Occasionally courts will remand a disability claim back to the plan’s claim administrator (often an insurance company) for further consideration if it finds that the claimant has been denied a full and fair review of his or her claim. The Employee Retirement Income Security Act of 1974, 29 U.S.C. § 1001, et seq. (“ERISA”) and its claims regulations are silent as to how long the claim fiduciary has to consider the remanded claim before making another claim determination. A recent decision from the United States District Court for the District of Oregon held that the remanded claim should be treated like any other administrative appeal of a disability claim determination and ruled upon within 45 to 90 days, depending on the circumstances.
In Robertson v. Standard Ins. Co., Case No. 3:14-cv-01572-HZ, 2016 U.S. Dist. LEXIS 166079 (D. Or. November 4, 2016), the plaintiff sought to reopen her case against Standard Insurance Company in her quest to recover long term disability (“LTD”) benefits. In 2015, the Court: granted her motion for summary judgment; found that Standard had abused its discretion in denying her claim for LTD benefits; and remanded her claim to Standard for further consideration, including conducting a so-called independent medical examination (“IME”) and review of an award of Social Security Disability benefits to the Plaintiff. Standard did not decide the remanded claim in the months that followed.
The Plaintiff filed a motion to reopen the case and the insurer requested that the reopened case be stayed while it completed its review on remand. The Court agreed to reopen the case and denied the motion to stay the action. Instead, the Court held that the remanded claim should be deemed denied on remand and the Plaintiff’s claim should proceed in court. In reaching its decision, the Court held that ERISA’s claims review regulations at 29 C.F.R. § 2560.503-1 set the applicable time limits for the claim fiduciary to decide the claim on remand. Under those the regulations, a disability plan administrator has 45 days in which to consider an administrative appeal of a denial of disability benefits. In certain circumstances, the administrator may receive an additional 45 days to consider the claim. The administrator is not permitted to take longer than 90 days to consider a disability claim appeal. If the administrator takes longer than 90 days to consider the appeal, the claimant and court may consider the appeal to be deemed denied on appeal.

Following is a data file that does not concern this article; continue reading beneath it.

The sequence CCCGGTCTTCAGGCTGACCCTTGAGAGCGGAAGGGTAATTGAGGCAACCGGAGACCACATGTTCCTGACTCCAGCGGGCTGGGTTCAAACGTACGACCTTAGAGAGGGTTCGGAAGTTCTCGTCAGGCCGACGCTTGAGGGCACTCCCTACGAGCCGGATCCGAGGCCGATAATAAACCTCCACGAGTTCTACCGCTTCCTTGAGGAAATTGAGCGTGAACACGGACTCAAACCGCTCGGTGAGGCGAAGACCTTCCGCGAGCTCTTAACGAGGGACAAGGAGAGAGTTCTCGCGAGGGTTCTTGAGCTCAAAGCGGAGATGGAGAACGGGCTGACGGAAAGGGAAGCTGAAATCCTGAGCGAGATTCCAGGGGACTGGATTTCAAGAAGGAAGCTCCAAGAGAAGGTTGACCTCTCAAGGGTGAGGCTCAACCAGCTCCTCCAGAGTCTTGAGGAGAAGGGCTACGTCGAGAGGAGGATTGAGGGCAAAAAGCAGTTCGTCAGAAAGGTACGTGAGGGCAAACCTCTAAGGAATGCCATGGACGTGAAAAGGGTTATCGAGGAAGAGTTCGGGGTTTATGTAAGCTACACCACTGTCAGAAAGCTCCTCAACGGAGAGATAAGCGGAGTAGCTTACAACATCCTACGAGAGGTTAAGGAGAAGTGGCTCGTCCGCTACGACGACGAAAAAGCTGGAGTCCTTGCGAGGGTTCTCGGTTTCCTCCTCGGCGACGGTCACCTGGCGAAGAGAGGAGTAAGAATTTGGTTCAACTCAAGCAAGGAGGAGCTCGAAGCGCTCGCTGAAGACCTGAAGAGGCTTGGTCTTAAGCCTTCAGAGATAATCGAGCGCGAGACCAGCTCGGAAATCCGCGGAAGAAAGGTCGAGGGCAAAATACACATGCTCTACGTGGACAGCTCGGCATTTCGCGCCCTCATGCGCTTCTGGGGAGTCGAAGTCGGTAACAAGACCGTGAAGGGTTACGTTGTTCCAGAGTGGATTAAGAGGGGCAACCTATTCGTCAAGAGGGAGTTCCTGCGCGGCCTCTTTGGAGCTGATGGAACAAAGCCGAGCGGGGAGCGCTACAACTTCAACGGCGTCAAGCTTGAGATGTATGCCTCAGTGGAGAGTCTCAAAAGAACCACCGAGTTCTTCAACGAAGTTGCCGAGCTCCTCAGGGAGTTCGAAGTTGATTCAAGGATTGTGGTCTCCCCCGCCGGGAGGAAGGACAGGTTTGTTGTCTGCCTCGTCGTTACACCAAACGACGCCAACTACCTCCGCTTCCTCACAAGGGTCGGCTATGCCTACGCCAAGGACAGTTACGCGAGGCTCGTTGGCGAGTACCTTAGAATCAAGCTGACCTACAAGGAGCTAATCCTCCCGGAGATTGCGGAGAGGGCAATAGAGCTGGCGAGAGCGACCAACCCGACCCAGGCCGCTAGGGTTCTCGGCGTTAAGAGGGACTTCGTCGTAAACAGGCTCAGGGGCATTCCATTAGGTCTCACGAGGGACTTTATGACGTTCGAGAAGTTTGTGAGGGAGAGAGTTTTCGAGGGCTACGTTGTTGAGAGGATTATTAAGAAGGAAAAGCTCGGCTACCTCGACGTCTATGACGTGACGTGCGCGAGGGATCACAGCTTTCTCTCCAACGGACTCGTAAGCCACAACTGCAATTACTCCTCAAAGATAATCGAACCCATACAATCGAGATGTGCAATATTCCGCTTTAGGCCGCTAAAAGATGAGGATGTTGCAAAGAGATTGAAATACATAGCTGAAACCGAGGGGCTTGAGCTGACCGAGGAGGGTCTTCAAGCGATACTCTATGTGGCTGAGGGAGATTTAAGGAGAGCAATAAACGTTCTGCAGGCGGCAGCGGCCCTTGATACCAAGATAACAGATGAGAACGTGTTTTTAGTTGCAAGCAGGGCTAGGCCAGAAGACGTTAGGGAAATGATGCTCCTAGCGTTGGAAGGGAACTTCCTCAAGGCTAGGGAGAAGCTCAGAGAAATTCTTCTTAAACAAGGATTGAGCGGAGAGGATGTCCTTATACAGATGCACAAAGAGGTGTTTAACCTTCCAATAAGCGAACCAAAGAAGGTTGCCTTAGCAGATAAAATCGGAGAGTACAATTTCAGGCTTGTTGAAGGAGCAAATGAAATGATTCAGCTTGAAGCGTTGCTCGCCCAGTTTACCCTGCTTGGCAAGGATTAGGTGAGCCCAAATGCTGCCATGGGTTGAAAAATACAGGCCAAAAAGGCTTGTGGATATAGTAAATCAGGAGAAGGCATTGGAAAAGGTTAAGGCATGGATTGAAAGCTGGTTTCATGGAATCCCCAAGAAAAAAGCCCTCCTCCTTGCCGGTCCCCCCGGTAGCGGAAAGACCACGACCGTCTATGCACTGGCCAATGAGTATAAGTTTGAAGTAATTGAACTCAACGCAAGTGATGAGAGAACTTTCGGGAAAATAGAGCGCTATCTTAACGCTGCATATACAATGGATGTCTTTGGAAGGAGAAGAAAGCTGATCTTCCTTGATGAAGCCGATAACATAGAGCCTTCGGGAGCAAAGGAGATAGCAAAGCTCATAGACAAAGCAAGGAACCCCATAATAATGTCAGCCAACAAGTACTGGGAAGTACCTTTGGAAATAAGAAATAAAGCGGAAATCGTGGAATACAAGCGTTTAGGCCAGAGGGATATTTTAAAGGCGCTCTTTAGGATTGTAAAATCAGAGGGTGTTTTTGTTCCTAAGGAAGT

The Robertson court recognized that there are some courts that have held that the claims regulations do not apply to claims on remand. It noted, however, that there was no binding authority in the Ninth Circuit to that effect. Moreover, the United States Department of Labor (“DOL”) has submitted an amicus brief in a pending case before the United States Court of Appeals for the Second Circuit in which it interprets its claim review regulation as applying to disability benefit claims that have been remanded to the administrator. Given the conflicting authority, as well as the DOL’s stated position on the issue, the Court deferred to the DOL’s position and held that the remanded claim was deemed denied by the insurer and was properly before the court once again.
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